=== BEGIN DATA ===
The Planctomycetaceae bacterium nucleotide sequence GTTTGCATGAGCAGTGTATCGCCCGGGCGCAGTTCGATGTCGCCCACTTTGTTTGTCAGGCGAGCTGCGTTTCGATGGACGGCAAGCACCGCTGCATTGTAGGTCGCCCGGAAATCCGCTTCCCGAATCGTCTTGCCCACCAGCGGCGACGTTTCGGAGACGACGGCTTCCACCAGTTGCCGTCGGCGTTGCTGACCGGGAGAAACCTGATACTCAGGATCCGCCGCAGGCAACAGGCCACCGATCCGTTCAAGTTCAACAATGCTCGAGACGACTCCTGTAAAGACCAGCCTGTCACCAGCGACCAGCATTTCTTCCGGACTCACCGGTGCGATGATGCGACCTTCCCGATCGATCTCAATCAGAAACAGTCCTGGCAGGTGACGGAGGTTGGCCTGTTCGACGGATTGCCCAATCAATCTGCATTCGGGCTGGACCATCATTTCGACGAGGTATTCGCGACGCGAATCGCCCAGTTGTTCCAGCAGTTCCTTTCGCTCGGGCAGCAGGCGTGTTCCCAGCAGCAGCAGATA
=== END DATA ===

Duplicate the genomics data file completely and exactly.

The Planctomycetaceae bacterium nucleotide sequence GTTTGCATGAGCAGTGTATCGCCCGGGCGCAGTTCGATGTCGCCCACTTTGTTTGTCAGGCGAGCTGCGTTTCGATGGACGGCAAGCACCGCTGCATTGTAGGTCGCCCGGAAATCCGCTTCCCGAATCGTCTTGCCCACCAGCGGCGACGTTTCGGAGACGACGGCTTCCACCAGTTGCCGTCGGCGTTGCTGACCGGGAGAAACCTGATACTCAGGATCCGCCGCAGGCAACAGGCCACCGATCCGTTCAAGTTCAACAATGCTCGAGACGACTCCTGTAAAGACCAGCCTGTCACCAGCGACCAGCATTTCTTCCGGACTCACCGGTGCGATGATGCGACCTTCCCGATCGATCTCAATCAGAAACAGTCCTGGCAGGTGACGGAGGTTGGCCTGTTCGACGGATTGCCCAATCAATCTGCATTCGGGCTGGACCATCATTTCGACGAGGTATTCGCGACGCGAATCGCCCAGTTGTTCCAGCAGTTCCTTTCGCTCGGGCAGCAGGCGTGTTCCCAGCAGCAGCAGATA